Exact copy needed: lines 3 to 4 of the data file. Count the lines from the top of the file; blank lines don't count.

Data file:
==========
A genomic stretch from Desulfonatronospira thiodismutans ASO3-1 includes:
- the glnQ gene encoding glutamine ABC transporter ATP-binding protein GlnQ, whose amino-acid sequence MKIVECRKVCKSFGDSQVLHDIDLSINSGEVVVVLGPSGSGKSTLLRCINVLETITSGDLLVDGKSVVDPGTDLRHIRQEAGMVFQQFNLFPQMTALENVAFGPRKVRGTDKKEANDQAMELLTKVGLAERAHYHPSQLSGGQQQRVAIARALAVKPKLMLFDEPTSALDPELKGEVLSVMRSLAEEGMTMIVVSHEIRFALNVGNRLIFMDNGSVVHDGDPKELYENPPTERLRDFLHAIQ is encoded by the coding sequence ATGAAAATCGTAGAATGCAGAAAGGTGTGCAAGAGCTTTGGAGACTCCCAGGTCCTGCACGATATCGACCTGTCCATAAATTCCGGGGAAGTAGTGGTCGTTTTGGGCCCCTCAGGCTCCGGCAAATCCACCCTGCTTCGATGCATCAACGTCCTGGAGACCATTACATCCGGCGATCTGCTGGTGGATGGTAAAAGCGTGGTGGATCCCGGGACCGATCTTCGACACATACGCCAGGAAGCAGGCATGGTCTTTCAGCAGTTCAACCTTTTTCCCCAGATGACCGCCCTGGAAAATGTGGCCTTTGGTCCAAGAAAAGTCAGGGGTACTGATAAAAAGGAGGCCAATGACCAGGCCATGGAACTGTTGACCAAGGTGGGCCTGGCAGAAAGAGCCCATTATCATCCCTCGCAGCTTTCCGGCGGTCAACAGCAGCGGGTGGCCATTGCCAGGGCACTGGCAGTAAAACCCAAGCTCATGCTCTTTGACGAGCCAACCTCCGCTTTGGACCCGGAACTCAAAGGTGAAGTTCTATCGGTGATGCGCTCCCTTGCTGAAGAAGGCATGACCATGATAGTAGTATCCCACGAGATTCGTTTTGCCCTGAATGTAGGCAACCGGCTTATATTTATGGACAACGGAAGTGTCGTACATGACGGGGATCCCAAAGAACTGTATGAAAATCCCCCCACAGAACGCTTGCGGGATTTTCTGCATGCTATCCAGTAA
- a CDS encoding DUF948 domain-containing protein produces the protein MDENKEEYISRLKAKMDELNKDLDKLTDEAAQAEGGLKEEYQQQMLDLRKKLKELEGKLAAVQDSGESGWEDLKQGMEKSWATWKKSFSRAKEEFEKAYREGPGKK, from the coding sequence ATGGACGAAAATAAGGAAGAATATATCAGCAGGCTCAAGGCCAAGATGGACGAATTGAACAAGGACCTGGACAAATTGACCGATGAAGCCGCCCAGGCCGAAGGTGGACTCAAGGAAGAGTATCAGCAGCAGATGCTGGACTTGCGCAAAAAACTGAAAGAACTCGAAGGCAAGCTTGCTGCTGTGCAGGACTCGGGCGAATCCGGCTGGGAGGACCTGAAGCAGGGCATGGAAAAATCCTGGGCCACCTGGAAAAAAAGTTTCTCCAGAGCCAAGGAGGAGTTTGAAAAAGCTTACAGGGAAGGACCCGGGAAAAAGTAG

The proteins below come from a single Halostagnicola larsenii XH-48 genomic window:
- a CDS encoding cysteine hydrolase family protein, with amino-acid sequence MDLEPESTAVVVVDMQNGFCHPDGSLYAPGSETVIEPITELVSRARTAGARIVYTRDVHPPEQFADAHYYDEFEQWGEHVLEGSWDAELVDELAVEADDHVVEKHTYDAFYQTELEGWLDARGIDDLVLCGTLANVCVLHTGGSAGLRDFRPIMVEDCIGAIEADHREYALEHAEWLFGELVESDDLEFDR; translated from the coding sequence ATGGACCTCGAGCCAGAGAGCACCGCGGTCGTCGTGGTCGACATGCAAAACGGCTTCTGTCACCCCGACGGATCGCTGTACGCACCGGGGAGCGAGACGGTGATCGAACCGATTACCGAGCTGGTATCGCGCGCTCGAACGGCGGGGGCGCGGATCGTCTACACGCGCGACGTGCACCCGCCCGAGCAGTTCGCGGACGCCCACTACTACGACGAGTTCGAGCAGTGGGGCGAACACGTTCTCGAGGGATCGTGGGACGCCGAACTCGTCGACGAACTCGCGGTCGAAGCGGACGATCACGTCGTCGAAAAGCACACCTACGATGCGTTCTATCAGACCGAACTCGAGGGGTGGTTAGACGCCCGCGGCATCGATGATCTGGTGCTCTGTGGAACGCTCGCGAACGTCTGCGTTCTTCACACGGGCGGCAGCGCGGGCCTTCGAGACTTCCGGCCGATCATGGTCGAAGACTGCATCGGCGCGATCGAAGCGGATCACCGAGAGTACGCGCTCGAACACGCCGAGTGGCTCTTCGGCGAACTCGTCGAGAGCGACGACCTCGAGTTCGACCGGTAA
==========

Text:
- a CDS encoding DUF948 domain-containing protein produces the protein MDENKEEYISRLKAKMDELNKDLDKLTDEAAQAEGGLKEEYQQQMLDLRKKLKELEGKLAAVQDSGESGWEDLKQGMEKSWATWKKSFSRAKEEFEKAYREGPGKK, from the coding sequence ATGGACGAAAATAAGGAAGAATATATCAGCAGGCTCAAGGCCAAGATGGACGAATTGAACAAGGACCTGGACAAATTGACCGATGAAGCCGCCCAGGCCGAAGGTGGACTCAAGGAAGAGTATCAGCAGCAGATGCTGGACTTGCGCAAAAAACTGAAAGAACTCGAAGGCAAGCTTGCTGCTGTGCAGGACTCGGGCGAATCCGGCTGGGAGGACCTGAAGCAGGGCATGGAAAAATCCTGGGCCACCTGGAAAAAAAGTTTCTCCAGAGCCAAGGAGGAGTTTGAAAAAGCTTACAGGGAAGGACCCGGGAAAAAGTAG

The proteins below come from a single Halostagnicola larsenii XH-48 genomic window: